Thorpe-on-the-Hill railway station

Last updated

General information
Location North Kesteven
Coordinates 53°11′16″N0°39′04″W / 53.1878°N 0.6512°W / 53.1878; -0.6512 Coordinates: 53°11′16″N0°39′04″W / 53.1878°N 0.6512°W / 53.1878; -0.6512
Grid reference SK902664
Other information
Original company Midland Railway
Pre-grouping Midland Railway
Post-grouping London, Midland and Scottish Railway
Key dates
4 August 1846Opened as Thorpe
1 October 1890Renamed as Thorpe-on-the-Hill
7 February 1955Closed

Thorpe on the Hill railway station was a station serving the village of Thorpe-on-the-Hill, Lincolnshire, England.



It was opened as Thorpe on 4 August 1846 by the Midland Railway when it opened the Nottingham to Lincoln Line. The station was located 10 miles 26 chains (16.6 km) from Newark Castle and 6 miles 30 chains (10.3 km) from Lincoln Central. [lower-alpha 1] [1] [2]

The station building was to the south of the two running lines on the east side of Station Road which was crossed by a level crossing, there were two platforms and a small goods yard to the north east able to accommodate most types of goods including live stock. [3] [4]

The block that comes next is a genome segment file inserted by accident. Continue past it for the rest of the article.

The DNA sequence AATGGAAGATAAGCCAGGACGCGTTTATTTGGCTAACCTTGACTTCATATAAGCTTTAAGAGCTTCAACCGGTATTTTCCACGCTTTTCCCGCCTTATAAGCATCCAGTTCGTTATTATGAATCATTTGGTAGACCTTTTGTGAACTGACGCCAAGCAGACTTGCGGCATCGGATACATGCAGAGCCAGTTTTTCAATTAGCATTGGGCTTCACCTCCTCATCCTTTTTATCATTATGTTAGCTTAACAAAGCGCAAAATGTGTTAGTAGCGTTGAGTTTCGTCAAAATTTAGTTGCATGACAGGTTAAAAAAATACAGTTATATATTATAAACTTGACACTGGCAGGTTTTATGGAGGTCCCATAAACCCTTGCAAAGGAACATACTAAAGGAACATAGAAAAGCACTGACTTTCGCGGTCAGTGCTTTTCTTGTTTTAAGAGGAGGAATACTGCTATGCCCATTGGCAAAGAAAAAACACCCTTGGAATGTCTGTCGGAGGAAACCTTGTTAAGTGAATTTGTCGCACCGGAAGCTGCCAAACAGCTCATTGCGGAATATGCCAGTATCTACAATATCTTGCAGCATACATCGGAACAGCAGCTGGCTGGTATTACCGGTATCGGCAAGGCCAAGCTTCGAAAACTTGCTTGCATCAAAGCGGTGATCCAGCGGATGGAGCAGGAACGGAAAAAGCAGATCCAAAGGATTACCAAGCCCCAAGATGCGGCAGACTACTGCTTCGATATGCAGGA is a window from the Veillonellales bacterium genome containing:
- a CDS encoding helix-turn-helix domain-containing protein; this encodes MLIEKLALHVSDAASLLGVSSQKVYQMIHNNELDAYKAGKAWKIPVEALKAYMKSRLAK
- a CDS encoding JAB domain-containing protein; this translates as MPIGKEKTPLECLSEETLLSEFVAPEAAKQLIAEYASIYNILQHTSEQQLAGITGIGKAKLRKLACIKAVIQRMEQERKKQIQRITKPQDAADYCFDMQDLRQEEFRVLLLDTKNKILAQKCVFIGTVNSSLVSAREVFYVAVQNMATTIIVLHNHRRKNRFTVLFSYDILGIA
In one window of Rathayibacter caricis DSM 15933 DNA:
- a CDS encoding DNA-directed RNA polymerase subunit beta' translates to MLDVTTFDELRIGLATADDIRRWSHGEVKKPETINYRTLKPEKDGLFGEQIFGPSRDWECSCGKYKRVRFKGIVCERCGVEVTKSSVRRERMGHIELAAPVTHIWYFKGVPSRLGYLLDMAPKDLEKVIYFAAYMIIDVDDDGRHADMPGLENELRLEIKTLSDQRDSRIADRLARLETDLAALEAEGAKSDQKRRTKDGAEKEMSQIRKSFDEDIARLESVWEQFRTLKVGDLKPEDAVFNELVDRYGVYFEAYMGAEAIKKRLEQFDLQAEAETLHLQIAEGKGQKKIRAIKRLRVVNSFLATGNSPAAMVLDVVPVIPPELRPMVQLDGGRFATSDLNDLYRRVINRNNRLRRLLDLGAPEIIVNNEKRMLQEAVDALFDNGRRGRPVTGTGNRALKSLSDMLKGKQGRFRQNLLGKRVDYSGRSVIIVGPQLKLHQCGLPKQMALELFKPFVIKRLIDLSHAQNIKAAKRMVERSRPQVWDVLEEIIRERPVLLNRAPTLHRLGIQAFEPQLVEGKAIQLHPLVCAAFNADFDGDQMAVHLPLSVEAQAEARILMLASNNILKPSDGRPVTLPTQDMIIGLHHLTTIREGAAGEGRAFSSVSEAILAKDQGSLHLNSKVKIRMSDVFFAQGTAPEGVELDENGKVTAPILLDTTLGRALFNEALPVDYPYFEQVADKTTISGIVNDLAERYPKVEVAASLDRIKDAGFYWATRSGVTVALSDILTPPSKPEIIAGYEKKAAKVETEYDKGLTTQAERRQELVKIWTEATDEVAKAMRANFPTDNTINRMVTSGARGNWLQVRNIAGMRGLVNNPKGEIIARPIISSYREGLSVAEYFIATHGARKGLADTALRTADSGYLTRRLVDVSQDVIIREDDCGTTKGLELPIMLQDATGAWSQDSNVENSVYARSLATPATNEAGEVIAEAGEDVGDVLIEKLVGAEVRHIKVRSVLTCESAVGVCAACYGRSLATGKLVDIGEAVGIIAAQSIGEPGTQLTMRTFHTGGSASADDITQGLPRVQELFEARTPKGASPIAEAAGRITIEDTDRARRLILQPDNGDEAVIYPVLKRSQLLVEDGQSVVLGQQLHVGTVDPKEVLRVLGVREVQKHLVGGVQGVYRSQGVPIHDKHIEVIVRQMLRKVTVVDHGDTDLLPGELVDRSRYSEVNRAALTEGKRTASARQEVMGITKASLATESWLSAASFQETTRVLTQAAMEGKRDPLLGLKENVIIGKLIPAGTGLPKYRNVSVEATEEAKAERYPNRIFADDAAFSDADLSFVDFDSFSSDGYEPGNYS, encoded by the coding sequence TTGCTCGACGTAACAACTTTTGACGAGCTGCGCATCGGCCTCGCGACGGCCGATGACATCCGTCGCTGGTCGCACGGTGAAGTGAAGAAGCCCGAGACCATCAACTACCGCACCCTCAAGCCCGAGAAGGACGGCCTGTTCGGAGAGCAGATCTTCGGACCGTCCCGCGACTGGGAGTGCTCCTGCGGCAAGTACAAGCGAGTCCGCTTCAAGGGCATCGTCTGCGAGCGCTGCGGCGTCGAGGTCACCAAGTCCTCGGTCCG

In 1850 the station was serviced by three stopping trains between Derby and Lincoln (Midland Railway) in each direction on each weekday with two services each way on Sundays. [5]

The station was renamed to Thorpe on the Hill on 1 October 1890. [1]

By 1922 the passenger service had increased slightly and there were six stopping trains in each direction between Nottingham and Lincoln (Midland Railway), with an extra one to Nottingham on Thursdays and Saturdays. There were still two trains each way on Sundays. [6]

In 1947 the London, Midland and Scottish Railway service comprised six services in each direction to either Nottingham or Lincoln with one extra Saturday service through to Derby, there were three Sunday trains to Lincoln but only two back. [7]

Preceding station Historical railways Following station
Swinderby   Midland Railway
Nottingham to Lincoln Line


The station closed for passengers on 7 February 1955 and freight on 15 June 1964. [1] [8]

The line through the station site is still open. [9]

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  1. Railways in the United Kingdom are, for historical reasons, measured in miles and chains. A chain is 22 yards (20 m) long, there are 80 chains to the mile.


  1. 1 2 3 Quick 2019, p. 395.
  2. Jacobs 2006, map 27E.
  3. The Railway Clearing House 1970, p. 533.
  4. "Thorpe station on OS 25 inch map Lincolnshire LXXVII.4 (Aubourn Haddington and South Hykeham; Doddington and Whisby; Thorpe on the Hill)". National Library of Scotland. 1887. Retrieved 30 September 2020.
  5. Bradshaw 2012, p. 61.
  6. Bradshaw 1985, p. 662.
  7. LMS Railway 1947, table 235.
  8. Clinker 1978, p. 135.
  9. Network Rail. "Table YA05 - Newark & Lincoln to Wragby Jn & Peterborough, Bottesford West Jn to Skegness" (PDF). Network Rail. Retrieved 30 September 2020.


Further reading